Commentary on Political Economy

Thursday, 6 August 2020

Trump issues ban on US groups dealing with TikTok and WeChat

Demetri Sevastopulo in Washington and Hannah Murphy in San Francisco 10 minutes ago

Donald Trump has barred US companies from dealing with ByteDance, the Chinese owner of TikTok, and WeChat, the messaging app owned by Tencent, as he stepped up a campaign to clamp down on Chinese apps he said were a threat to economic and national security.
Mr Trump issued two executive orders which decreed that US businesses would no longer be able to work with the Chinese groups after a 45-day period. The move comes as Microsoft negotiates to buy TikTok, a popular short-video app, ahead of a September 15 deadline that Mr Trump had previously set.
One US official said the 45-day window would “give Microsoft and other interested purchasers time to reach a deal with TikTok’s owners that adequately addresses the national security concerns posed by the app”.
Mr Trump said the apps captured huge amounts of data about users, creating the risk that Beijing could access the personal information of US citizens and be used to conduct various kinds of spying. He said WeChat also allowed China to monitor its citizens when visiting the US.
“This data collection threatens to allow the Chinese Communist party access to Americans personal and proprietary information, potentially allowing China to track the locations of federal employees . . . build dossiers of personal information for blackmail, and conduct corporate espionage,” he said.
While Mr Trump had previously signalled that he was preparing to ban TikTok unless the app was sold to a US company, his move against WeChat was the first time his administration targeted the popular app.
Tencent shares fell as much as 4.2 per cent following the announcement.
Microsoft has been in negotiations with ByteDance to buy TikTok in the US, Canada, Australia and New Zealand. The executive order draws a clear line in the sand in terms of a deadline for any deal, meaning the two parties must race to hammer out the precise details of what could be a tricky separation of parts of TikTok’s overseas business.
People familiar with the deal have since told the Financial Times that the US technology company was also considering acquiring TikTok’s global business, including its European and Indian arms. Mr Trump said this week that he supported the move by Microsoft, but suggested it would be better to buy the global operations.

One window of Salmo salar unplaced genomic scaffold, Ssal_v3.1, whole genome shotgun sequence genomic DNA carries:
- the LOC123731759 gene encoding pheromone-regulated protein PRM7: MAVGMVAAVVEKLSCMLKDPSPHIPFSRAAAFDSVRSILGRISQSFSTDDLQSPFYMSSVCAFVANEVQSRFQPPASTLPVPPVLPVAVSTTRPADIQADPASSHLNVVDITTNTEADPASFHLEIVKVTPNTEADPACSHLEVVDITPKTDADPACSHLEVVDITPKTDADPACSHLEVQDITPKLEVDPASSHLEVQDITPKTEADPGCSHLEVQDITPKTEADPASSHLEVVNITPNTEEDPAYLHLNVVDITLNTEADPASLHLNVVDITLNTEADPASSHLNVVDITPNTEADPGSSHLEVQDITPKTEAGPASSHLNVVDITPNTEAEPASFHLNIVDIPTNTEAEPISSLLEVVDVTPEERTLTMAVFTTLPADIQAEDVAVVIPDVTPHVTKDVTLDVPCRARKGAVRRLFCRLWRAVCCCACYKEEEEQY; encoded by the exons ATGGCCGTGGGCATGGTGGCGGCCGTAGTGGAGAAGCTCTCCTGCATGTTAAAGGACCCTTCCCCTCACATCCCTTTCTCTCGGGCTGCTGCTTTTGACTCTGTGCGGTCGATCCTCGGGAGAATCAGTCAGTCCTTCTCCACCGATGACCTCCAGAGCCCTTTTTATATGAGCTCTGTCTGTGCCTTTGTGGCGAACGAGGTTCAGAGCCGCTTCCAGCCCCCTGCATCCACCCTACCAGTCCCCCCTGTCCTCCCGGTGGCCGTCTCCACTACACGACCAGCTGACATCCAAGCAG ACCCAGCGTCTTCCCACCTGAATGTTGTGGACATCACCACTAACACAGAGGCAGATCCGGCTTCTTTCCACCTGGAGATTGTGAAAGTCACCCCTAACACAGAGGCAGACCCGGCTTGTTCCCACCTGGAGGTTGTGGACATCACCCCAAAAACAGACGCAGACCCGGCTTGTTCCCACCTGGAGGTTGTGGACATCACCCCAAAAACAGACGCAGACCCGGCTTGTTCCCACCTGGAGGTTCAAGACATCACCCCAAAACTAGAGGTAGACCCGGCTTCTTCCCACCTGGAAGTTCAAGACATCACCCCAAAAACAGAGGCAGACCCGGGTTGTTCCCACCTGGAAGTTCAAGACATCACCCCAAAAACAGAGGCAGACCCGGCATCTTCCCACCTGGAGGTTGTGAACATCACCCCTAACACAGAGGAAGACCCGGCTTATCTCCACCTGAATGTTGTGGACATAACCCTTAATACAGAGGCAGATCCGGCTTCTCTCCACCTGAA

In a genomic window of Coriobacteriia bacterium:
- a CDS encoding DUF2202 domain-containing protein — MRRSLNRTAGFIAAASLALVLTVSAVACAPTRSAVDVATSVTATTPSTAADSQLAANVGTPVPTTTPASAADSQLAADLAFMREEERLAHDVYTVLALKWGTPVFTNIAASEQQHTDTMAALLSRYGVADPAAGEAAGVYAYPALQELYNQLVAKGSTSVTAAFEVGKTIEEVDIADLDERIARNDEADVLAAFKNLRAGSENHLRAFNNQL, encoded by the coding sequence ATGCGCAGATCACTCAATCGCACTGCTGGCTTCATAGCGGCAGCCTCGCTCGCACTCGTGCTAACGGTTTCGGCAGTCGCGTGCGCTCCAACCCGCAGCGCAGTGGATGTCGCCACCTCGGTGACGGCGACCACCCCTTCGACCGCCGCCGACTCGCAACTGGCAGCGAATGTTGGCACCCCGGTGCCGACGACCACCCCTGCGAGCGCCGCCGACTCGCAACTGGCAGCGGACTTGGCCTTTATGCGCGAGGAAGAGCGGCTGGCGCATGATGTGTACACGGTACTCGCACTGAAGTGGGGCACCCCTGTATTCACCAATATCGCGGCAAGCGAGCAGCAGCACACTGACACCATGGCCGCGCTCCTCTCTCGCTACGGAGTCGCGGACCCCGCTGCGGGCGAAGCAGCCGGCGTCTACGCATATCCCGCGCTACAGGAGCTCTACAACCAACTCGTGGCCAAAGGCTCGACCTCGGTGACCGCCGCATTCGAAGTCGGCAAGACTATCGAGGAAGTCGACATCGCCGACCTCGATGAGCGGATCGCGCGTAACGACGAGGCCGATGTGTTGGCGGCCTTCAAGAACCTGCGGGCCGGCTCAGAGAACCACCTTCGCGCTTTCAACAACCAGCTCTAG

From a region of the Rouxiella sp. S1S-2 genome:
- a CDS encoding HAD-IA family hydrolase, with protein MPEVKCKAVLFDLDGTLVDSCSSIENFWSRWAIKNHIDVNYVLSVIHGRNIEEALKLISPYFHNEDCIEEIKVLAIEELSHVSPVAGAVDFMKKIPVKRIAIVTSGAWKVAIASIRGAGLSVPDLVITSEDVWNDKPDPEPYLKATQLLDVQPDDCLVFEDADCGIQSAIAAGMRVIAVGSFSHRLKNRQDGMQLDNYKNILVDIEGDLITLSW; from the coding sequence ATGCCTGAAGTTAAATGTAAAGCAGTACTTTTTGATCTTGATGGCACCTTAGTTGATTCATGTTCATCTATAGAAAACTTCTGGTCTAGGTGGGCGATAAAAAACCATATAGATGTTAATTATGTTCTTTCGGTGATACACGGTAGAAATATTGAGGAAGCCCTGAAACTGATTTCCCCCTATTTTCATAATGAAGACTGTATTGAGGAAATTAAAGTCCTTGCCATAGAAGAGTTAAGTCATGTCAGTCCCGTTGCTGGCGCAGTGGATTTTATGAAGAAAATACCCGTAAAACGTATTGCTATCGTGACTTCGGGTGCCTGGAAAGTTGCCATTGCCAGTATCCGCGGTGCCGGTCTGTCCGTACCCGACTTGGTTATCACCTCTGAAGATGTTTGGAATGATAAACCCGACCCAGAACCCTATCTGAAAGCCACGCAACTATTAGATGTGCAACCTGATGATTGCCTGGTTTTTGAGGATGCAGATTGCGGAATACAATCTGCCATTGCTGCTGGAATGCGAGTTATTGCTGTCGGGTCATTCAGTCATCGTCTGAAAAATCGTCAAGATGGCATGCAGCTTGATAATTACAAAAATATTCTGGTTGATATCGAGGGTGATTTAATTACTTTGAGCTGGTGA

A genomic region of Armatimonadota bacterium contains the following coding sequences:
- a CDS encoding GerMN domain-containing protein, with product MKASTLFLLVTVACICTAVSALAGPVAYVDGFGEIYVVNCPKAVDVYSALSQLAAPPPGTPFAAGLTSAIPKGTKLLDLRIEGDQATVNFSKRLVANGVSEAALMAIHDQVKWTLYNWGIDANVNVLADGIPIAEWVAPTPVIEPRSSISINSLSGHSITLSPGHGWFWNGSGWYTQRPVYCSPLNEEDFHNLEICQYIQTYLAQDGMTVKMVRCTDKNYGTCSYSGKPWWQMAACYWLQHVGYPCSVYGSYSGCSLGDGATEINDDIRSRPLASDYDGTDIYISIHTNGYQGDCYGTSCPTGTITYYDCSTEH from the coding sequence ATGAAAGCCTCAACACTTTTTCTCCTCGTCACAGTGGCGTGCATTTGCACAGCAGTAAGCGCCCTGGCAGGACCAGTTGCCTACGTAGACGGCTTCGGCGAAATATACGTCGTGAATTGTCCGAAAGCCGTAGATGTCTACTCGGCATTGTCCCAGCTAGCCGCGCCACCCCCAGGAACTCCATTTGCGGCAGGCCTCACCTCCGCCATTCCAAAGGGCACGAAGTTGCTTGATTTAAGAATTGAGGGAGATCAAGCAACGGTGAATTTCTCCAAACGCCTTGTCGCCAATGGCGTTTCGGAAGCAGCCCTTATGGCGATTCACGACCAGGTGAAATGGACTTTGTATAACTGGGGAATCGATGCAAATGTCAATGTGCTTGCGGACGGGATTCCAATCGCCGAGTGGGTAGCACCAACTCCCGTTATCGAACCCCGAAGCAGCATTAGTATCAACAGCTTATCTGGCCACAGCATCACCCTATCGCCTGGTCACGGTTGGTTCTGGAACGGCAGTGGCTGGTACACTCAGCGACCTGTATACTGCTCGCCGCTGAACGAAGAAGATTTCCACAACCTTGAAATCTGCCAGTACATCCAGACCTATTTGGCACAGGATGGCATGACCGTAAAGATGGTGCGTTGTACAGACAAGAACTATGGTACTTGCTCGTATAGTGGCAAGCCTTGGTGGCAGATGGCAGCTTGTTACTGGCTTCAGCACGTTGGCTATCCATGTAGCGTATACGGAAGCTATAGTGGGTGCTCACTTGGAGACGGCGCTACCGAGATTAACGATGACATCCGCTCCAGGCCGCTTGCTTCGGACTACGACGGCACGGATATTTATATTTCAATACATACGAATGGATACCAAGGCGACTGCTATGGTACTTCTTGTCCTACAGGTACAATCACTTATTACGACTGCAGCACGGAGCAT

A broader deal would still not resolve the difficulty of carving out TikTok’s technology from ByteDance. According to employees of the Chinese company, ByteDance was already working on separating the data and algorithms between China and the rest of the world.
Tencent, the Shenzhen-based technology company, opened a US office in 2013 with the aim of expanding WeChat’s popularity in the US. WeChat does not disclose how many of them are in the US but the app is used by the Chinese diaspora and businesspeople to deal with those in mainland China, where the app is a must-have utility.
Mr Trump invoked the 1977 International Emergency Economic Powers Act to justify the bans on US companies dealing with ByteDance and with Tencent in connection with WeChat. The law provides a broad mechanism for the US government to impose restrictions related to companies deemed to pose a threat.
The move to target the apps comes a day after Mike Pompeo, US secretary of state, signalled that the crackdown on TikTok was part of a broader campaign against Chinese tech companies with access to the data of US citizens.
The White House is focusing on mobile apps, following a largely successful campaign to convince US allies to purge Huawei, the Chinese telecoms equipment provider, from their next generation 5G networks.
Mr Trump has dramatically shifted his posture on China in recent months, as he tried to blame Beijing for the global spread of coronavirus. He had taken a softer line on China last year, in an effort to promote negotiations aimed at ending the trade war between the economic powers. But after concluding a first phase deal and following the outbreak of Covid-19, he has adopted a harsher stance on Beijing.

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